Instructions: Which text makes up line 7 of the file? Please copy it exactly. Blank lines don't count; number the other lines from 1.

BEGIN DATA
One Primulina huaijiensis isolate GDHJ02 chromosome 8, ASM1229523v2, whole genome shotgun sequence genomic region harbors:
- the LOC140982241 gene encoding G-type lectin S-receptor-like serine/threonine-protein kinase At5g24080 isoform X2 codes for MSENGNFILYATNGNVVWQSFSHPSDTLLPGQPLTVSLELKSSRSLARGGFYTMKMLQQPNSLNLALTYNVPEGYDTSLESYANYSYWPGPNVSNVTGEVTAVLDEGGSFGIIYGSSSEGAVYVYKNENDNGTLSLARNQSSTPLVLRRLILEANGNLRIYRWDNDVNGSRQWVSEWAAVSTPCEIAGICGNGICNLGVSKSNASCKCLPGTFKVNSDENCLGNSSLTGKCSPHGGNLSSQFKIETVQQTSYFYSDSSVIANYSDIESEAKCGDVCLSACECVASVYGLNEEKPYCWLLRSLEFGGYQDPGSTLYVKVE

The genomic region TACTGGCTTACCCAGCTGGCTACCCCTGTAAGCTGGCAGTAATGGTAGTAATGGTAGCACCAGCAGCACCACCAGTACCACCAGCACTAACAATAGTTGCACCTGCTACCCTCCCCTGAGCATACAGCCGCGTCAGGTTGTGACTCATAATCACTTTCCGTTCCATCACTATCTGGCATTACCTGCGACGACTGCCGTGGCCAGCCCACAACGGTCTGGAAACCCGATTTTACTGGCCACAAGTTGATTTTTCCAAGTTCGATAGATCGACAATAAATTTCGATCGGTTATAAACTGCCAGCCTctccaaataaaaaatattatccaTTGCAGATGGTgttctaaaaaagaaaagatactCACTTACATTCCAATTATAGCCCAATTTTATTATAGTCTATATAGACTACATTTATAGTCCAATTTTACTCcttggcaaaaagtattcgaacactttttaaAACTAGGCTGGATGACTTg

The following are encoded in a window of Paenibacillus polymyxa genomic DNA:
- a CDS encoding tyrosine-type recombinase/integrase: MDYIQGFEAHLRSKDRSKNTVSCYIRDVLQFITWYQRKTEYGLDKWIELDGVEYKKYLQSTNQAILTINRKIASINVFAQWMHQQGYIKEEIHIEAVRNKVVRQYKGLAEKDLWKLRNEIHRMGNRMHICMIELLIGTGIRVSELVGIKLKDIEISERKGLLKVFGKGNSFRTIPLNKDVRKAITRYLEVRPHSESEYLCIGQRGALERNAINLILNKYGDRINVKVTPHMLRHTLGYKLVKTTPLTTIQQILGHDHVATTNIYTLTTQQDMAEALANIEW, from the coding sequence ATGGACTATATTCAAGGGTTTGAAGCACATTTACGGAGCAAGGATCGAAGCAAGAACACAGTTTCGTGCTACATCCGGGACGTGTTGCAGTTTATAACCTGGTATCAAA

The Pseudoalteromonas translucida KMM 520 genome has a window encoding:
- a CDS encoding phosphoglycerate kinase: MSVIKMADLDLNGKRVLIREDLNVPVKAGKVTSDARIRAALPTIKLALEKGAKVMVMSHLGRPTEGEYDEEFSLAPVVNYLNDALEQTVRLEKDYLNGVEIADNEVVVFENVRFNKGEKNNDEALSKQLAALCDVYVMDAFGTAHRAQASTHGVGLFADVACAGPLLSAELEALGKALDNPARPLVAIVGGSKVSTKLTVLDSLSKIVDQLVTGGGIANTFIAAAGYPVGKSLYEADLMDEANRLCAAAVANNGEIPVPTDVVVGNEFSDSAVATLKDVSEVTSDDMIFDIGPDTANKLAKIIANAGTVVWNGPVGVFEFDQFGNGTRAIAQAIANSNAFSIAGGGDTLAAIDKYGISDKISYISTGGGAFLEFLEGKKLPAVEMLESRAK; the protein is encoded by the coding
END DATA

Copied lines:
- a CDS encoding phosphoglycerate kinase: MSVIKMADLDLNGKRVLIREDLNVPVKAGKVTSDARIRAALPTIKLALEKGAKVMVMSHLGRPTEGEYDEEFSLAPVVNYLNDALEQTVRLEKDYLNGVEIADNEVVVFENVRFNKGEKNNDEALSKQLAALCDVYVMDAFGTAHRAQASTHGVGLFADVACAGPLLSAELEALGKALDNPARPLVAIVGGSKVSTKLTVLDSLSKIVDQLVTGGGIANTFIAAAGYPVGKSLYEADLMDEANRLCAAAVANNGEIPVPTDVVVGNEFSDSAVATLKDVSEVTSDDMIFDIGPDTANKLAKIIANAGTVVWNGPVGVFEFDQFGNGTRAIAQAIANSNAFSIAGGGDTLAAIDKYGISDKISYISTGGGAFLEFLEGKKLPAVEMLESRAK; the protein is encoded by the coding